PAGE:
The Buck Owens catalog of music has been getting re-visited via an extensive campaign of re-issues via Omnivore Recordings and Buck Owens Enterprises and on this extensive two disc collection, Buck Owens delivers what became known as the most-popular version of country music (enough to have The Beatles cover his music). After two two-disc Buck 'Em: The Music Of Buck Owens collections, -- albums which showcased the two major decades of Buck’s career -- we now get the first decade of his career chronicled via his singles released in chronological order on The Complete Capitol Sinlges: 1957-1966. The first four songs on this project (“Come Back,” “I Know What It Means,” “Sweet Thing” and “I Only Know That I Love You”) showcase Owens before he decided to record with his own band (The Buckaroos) and in Capitol Records' studios in Hollywood, CA.
“I’ll Take A Chance On Loving You” showcases Buck Owens becoming the artist we’ve grown to love and it is from that four song session recorded on October 9, 1958 that we got his first country radio hit, “Second Fiddle.” It’s fun to here the roots of the sound of of a country music titan coalesce in chronological order throughout this extensive collection of singles. “Under Your Spell Again” was Buck’s first Top 5 hit and while it’d take four years until he started to regularly score number one hits (all of which appear on his the second disc of 28 songs which chronicles the 1963-1966 years), we do have now standards like “Above And Beyond” “Excuse Me (I Think I’ve Got A Heartache),” “Foolion’ Around” and “Under The Influence Of Love” amongst those classics found on the first disc of this collection. “High As The Mountains,” the b-side to “Foolin’ Around” became a Top 30 hit in its own right.
Buck Owens was at the forefront of the male/female duets rise of the early 1960s with Rose Maddox as his counterpoint with the hits “Mental Cruelty” and “Loose Talk” both appearing on the very same album. These were the duo’s two most-successful duets while later on they also recorded “We’re The Talk Of The Town” and “Sweethearts In Heaven” to more moderate chart success.
If one was only looking at the biggest hits from Buck Owens (or his #1s) they’d have to start with 1963’s “Act Naturally.” Later recorded by The Beatles, it was the first #1 of Buck’s career and to only listen to his #1s would be to miss the ENTIRE first 14 singles of Buck’s legendary career (the first 28 songs of this collection on the first disc). The hit parade continues with iconic hits like “Love’s Gonna Live Here” (the longest-running #1 hit — 16 weeks — until Florida Georgia Line’s “Cruise” in 2013), “My Heart Skips A Beat” and“Together Again” (both #1 hits). “Together Again” is actually the biggest B-side of Buck Owens’ career and is now known as one of his most-iconic hits. “I’ve Got A Tiger By The Tail” — from 1964 — made Buck Owens and the Buckaroos only Top 40 hit on the pop charts (making them a “one hit wonder” there). “Buckaroo” is interesting in that it was a #1 hit as an instrumental. Buck Owens classic Christmas tune “Santa Looked A Lot Like Daddy” was backed with “All I Want Fro Christmas Dear Is You” and while neither were country chart hits, “Daddy” was a big hit for Buck as it became a yuletide season favorite and has often been recorded since Buck’s 1965 original.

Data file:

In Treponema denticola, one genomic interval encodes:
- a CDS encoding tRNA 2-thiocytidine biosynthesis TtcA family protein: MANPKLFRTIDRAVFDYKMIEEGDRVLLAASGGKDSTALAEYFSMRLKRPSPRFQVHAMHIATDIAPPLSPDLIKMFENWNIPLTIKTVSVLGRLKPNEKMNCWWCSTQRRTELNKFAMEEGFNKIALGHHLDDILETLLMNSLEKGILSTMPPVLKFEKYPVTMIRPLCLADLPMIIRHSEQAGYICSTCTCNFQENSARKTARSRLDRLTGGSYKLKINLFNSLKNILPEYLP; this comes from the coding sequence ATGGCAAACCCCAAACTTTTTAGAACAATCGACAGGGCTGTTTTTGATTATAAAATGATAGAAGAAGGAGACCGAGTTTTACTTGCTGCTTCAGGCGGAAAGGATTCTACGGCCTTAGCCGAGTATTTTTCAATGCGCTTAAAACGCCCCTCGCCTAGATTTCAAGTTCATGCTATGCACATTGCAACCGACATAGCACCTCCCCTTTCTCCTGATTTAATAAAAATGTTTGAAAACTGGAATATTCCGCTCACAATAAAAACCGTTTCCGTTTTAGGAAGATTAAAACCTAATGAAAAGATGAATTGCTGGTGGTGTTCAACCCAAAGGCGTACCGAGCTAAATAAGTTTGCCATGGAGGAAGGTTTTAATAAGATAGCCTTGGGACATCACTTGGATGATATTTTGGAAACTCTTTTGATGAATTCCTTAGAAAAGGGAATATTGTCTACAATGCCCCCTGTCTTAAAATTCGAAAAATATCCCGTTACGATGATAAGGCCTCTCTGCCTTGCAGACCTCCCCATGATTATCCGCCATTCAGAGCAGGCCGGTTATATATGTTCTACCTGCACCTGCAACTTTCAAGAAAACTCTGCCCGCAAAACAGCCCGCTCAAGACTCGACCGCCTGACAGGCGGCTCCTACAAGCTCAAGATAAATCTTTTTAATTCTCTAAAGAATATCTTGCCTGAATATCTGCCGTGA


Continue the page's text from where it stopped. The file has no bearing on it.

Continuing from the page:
While most hits collections would only collect the A-sides and other hits, Buck Owens and the Buckaroos: The Complete Capitol Singles : 1957-1966 gives us the B-sides too and it provides a deeper, stronger look into a career many artists still marvel at. Here’s hoping Omnivore Recordings and Buck Owens Enterprises get around to releasing a second decade collection as this one is a collection any true blue country music fan should want in their collection, especially with interesting liner notes and sessionography with dates for when each of these songs on this collection was recorded and who played on them.